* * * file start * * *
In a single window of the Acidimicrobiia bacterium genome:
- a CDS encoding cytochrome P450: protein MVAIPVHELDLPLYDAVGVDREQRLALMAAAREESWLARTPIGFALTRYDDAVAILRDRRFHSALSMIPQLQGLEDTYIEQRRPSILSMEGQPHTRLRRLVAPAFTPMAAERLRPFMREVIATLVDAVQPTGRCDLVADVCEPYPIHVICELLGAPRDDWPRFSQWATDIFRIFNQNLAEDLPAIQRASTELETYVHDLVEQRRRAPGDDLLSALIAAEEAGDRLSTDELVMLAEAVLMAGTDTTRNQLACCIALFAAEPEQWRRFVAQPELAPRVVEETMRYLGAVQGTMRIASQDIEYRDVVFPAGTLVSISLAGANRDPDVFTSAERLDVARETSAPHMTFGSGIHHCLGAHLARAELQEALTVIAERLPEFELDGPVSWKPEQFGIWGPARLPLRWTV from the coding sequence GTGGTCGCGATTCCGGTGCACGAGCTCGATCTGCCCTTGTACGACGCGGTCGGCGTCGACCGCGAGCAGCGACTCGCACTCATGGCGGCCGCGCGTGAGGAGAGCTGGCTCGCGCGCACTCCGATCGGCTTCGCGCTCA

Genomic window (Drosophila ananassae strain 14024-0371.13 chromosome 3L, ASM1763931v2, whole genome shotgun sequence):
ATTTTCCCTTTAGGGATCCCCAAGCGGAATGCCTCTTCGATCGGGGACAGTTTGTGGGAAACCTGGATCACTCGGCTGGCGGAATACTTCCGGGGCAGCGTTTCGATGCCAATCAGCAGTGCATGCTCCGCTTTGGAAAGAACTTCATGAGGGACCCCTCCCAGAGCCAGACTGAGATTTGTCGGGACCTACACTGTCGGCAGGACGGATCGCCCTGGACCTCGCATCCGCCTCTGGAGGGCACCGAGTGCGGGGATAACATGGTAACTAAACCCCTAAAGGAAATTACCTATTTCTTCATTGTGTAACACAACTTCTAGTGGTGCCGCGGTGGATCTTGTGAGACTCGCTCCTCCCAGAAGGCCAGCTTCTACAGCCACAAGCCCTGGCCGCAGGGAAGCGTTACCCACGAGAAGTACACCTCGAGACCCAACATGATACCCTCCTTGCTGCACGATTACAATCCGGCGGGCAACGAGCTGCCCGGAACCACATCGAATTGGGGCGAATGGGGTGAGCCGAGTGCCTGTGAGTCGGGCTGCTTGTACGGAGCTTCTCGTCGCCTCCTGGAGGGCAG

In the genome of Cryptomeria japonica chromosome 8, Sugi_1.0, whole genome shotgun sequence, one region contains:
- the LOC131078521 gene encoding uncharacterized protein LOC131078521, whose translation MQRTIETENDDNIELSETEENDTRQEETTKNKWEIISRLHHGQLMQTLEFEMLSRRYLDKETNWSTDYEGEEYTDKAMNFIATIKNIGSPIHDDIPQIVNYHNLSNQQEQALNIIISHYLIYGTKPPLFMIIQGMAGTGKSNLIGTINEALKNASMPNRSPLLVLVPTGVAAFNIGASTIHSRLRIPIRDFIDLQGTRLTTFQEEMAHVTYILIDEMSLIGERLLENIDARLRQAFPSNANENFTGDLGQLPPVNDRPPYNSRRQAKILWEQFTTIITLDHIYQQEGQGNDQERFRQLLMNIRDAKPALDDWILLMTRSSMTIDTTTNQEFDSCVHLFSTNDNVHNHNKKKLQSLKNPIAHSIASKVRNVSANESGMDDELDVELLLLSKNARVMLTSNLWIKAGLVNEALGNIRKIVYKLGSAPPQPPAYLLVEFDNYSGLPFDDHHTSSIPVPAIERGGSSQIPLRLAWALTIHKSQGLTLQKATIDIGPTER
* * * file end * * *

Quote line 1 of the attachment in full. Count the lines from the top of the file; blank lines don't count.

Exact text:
In a single window of the Acidimicrobiia bacterium genome: